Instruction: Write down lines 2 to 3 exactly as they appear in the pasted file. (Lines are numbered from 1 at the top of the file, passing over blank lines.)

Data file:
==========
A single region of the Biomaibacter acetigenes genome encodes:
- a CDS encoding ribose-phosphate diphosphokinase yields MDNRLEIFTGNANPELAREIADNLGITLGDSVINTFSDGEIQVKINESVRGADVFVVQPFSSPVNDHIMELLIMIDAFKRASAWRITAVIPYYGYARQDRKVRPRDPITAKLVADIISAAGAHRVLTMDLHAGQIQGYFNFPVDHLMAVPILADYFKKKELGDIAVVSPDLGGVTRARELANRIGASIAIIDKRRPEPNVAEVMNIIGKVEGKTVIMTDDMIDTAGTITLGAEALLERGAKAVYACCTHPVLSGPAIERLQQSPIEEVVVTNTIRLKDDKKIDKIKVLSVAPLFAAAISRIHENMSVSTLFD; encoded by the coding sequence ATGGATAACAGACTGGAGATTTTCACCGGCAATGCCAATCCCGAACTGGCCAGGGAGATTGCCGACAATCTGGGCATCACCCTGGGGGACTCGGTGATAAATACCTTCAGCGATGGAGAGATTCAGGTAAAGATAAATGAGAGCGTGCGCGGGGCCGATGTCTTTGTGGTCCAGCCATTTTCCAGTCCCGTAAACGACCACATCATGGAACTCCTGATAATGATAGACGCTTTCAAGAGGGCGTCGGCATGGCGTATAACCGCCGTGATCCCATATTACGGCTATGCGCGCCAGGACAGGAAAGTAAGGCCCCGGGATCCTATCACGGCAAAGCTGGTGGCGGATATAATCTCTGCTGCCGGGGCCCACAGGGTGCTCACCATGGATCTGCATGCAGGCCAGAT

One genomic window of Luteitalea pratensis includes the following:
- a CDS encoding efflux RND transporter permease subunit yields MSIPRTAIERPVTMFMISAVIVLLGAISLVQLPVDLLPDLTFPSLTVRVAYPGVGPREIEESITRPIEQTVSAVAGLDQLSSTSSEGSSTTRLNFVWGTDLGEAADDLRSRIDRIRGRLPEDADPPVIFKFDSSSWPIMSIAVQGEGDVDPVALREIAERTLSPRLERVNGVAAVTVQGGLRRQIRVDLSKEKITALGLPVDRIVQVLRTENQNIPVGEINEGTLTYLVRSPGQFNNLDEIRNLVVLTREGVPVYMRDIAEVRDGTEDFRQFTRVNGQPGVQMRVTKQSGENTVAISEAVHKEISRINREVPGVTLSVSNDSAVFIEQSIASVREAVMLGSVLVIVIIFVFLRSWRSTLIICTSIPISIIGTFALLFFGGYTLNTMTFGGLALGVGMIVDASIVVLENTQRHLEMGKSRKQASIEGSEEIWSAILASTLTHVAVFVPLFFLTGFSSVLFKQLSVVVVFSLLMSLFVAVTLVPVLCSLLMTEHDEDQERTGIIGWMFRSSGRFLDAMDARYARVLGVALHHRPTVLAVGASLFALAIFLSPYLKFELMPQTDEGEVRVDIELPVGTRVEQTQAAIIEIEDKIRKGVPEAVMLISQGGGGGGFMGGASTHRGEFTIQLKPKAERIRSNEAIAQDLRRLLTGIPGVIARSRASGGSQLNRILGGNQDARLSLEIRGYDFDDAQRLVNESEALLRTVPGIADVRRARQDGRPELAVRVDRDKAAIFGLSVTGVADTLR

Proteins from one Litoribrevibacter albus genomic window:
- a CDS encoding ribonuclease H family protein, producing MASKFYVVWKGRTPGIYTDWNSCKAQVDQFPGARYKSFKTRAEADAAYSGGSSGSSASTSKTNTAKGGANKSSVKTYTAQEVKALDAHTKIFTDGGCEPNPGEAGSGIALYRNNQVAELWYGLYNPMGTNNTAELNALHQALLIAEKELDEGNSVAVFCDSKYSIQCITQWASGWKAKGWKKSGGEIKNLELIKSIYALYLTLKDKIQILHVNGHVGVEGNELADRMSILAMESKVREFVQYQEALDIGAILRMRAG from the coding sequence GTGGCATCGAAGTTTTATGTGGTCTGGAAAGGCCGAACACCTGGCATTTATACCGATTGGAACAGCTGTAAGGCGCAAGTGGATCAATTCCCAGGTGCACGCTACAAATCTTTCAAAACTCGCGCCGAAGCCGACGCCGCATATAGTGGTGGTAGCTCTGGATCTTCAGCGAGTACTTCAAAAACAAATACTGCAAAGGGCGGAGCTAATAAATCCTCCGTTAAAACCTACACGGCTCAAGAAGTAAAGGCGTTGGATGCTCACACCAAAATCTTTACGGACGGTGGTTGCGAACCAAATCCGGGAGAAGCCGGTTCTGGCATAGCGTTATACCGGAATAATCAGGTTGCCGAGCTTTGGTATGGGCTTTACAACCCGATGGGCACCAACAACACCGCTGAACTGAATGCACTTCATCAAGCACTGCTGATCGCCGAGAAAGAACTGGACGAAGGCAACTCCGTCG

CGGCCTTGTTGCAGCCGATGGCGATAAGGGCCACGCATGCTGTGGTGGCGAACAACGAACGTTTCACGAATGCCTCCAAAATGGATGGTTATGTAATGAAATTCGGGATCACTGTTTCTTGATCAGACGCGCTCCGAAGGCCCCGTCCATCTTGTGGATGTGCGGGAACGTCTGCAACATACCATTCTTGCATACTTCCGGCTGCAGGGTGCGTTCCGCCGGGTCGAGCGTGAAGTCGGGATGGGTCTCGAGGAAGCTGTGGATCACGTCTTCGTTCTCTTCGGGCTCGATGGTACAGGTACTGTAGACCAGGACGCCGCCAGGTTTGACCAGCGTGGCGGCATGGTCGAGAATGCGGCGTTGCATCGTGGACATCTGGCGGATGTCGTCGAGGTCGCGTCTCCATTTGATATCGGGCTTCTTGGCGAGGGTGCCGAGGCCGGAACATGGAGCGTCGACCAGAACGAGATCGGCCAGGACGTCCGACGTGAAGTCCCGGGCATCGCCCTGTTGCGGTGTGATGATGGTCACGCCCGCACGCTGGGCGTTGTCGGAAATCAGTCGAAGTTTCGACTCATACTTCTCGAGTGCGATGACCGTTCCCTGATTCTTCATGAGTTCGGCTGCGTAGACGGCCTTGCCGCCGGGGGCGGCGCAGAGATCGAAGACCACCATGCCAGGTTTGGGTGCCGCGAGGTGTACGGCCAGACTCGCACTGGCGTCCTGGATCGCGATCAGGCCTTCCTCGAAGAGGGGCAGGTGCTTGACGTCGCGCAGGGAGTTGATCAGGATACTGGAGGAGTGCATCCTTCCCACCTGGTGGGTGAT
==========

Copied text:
- a CDS encoding ribose-phosphate diphosphokinase yields MDNRLEIFTGNANPELAREIADNLGITLGDSVINTFSDGEIQVKINESVRGADVFVVQPFSSPVNDHIMELLIMIDAFKRASAWRITAVIPYYGYARQDRKVRPRDPITAKLVADIISAAGAHRVLTMDLHAGQIQGYFNFPVDHLMAVPILADYFKKKELGDIAVVSPDLGGVTRARELANRIGASIAIIDKRRPEPNVAEVMNIIGKVEGKTVIMTDDMIDTAGTITLGAEALLERGAKAVYACCTHPVLSGPAIERLQQSPIEEVVVTNTIRLKDDKKIDKIKVLSVAPLFAAAISRIHENMSVSTLFD; encoded by the coding sequence ATGGATAACAGACTGGAGATTTTCACCGGCAATGCCAATCCCGAACTGGCCAGGGAGATTGCCGACAATCTGGGCATCACCCTGGGGGACTCGGTGATAAATACCTTCAGCGATGGAGAGATTCAGGTAAAGATAAATGAGAGCGTGCGCGGGGCCGATGTCTTTGTGGTCCAGCCATTTTCCAGTCCCGTAAACGACCACATCATGGAACTCCTGATAATGATAGACGCTTTCAAGAGGGCGTCGGCATGGCGTATAACCGCCGTGATCCCATATTACGGCTATGCGCGCCAGGACAGGAAAGTAAGGCCCCGGGATCCTATCACGGCAAAGCTGGTGGCGGATATAATCTCTGCTGCCGGGGCCCACAGGGTGCTCACCATGGATCTGCATGCAGGCCAGAT

One genomic window of Luteitalea pratensis includes the following: